• Regularly turn or aerate the compost pile to provide oxygen to decomposing microorganisms. Turning the pile also helps distribute moisture and speed up decomposition.
  7. Cover or Enclose the Pile:
    • Covering the compost pile with a lid or using a closed bin can help regulate temperature, retain moisture, and deter pests.
  8. Monitor Temperature:
    • Composting generates heat as organic matter breaks down. A compost pile can heat up to 130-160°F (54-71°C) when active. This heat kills weed seeds and pathogens, helping to create safe compost.
  9. Avoid Adding Certain Materials:
    • Do not compost diseased plant materials, meat, dairy, oils, pet waste, or treated wood. These items can introduce pests or pathogens.
  10. Patience is Key:
    • Composting takes time, typically several months to a year, depending on various factors like the size of the pile, materials used, and environmental conditions.
  11. Harvest the Compost:
    • Once the compost is dark, crumbly, and earthy-smelling, it's ready to use in your garden. You can sift it to remove any remaining large or uncomposted materials.


  • Tom Braak

    I lived in Haiti for 23 years.had a fruit tree nursery, giving fruit trees away. The key was our compost pile. 30 feet long,4′×4′. Bat guano, chicken poop rice hulls and green weeds, no seeds, coffee grounds egg shells, and banana peels from street venders (in the spring we gave them a few fruit trees each). We also gave compost to the farmers who received the trees and taught them how to !ale it. Over 25 kinds of fruit! Wanted to diversify their harvest. Bought trees in Miami and planted to have stock. Got permission from the Ministry of Agriculture. Had hopes of one day exporting to the states. I got ran over in 2018 and was shipped stateside. Project shut down as no insurance.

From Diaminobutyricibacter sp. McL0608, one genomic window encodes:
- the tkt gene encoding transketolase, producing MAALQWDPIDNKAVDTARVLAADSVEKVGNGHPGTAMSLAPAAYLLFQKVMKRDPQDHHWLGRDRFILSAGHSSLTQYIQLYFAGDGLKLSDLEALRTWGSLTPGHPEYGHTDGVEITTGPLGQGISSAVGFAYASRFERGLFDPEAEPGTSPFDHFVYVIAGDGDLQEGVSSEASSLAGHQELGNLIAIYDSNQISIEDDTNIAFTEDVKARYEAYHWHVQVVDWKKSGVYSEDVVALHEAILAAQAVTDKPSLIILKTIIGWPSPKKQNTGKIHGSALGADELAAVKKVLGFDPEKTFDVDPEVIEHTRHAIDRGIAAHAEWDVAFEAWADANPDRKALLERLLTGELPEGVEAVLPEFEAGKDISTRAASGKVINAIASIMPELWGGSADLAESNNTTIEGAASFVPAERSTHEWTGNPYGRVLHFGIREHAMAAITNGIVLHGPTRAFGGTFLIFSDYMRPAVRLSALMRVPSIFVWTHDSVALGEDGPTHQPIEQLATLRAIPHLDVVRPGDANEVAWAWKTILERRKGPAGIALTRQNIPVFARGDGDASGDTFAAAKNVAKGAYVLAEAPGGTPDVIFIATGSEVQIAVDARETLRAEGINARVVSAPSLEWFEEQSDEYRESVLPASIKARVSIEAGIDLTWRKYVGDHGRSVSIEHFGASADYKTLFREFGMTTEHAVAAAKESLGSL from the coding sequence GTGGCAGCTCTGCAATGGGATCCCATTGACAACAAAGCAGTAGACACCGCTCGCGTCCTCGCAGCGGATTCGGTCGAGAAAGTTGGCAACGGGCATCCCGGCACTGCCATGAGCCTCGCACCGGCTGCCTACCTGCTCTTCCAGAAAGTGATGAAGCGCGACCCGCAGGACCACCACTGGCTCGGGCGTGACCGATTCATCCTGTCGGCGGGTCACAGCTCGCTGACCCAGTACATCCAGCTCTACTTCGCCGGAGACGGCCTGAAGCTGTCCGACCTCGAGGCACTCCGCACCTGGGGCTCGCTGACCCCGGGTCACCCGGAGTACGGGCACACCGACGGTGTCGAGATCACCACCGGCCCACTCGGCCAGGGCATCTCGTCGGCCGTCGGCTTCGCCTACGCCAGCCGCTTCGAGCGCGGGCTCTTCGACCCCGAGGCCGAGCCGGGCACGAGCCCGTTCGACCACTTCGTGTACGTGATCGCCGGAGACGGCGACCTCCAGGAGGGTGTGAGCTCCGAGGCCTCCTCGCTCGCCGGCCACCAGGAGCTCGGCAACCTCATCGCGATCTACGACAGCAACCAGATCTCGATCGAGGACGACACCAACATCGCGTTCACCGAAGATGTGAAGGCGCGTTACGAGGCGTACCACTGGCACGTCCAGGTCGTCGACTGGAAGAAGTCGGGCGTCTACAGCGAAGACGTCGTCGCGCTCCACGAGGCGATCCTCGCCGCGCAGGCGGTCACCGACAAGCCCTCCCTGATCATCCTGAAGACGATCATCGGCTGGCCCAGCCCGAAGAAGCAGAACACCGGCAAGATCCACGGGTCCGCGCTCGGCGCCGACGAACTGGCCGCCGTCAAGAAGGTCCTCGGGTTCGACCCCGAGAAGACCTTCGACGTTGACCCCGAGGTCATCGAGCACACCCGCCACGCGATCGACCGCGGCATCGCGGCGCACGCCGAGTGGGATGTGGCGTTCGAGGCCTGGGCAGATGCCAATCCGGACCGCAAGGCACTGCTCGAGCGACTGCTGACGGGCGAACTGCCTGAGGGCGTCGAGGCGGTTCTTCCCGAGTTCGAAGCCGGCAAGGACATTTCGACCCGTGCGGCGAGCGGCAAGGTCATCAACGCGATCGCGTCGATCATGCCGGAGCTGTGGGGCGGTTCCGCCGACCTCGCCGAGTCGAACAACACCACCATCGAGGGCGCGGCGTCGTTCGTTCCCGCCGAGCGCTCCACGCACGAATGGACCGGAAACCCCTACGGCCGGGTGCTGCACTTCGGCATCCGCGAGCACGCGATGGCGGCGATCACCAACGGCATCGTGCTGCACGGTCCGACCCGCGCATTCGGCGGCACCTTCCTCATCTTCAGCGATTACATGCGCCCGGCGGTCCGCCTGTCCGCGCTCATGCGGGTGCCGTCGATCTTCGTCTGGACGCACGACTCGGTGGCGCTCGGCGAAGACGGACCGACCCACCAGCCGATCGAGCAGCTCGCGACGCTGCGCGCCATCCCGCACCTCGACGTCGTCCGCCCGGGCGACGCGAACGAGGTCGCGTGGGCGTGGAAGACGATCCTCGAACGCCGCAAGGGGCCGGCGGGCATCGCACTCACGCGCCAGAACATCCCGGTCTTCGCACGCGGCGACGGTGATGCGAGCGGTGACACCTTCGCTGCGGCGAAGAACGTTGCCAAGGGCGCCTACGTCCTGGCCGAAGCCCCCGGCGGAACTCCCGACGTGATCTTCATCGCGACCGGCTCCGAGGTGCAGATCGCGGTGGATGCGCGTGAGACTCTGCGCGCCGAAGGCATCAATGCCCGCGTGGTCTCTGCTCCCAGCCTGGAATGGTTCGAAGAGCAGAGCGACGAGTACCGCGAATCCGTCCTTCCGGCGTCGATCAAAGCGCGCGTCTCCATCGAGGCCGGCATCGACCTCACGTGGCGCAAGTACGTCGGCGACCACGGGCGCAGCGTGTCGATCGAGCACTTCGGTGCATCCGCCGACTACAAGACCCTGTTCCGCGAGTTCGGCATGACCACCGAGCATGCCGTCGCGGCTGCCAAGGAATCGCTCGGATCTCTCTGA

• Debra

    Aged Chicken coop bedding that had clean straw and finely shredded pine shavings with heavy chicken droppings piled up in a small area for about a year seems to fit our use, We then add some commercial finished cow manure compost and mix in some worm castings. We are then leaving this “rough” almost finished compost in an inactive garden bed through the winter(about 4 months) before topping with a potting soil blend of peat moss and then some vermiculite a month before planting.

    This SEEMS to work well in our small NE Tennessee (7a) raised bed garden over poorly natural hard clay soil. No till, Non-GMO, vegetable garden with beans, peppers, tomatoes, and some squash. What we don’t eat goes back to the chickens or the compost pile for a recycle. We are retired and just offset our grocery bills with a small amount of garden. We also give to others who cannot grow their own.

  • Elizabeth

    Thanks, so much, MI. The part I needed and didn’t have, but you provided, was the use of leaves. Here in far north California, we have lots of oak leaves, and some pine needles. I’ve always used oak leaves to amend in the rows of my garden to decay during winter, but never thought of feeding my compost pile with them. I’m certain my pile needs “browns”.

  • Irene N.

    I started composting two summers ago, and find it to be very satisfying. It’s not only good for your garden and beneficial for your garden, but economical and easy to do. This article demystifies the process.

  • Roxanne

    I just started following your website.
    I can’t wait to order seeds.
    Thanks for sharing your garden with us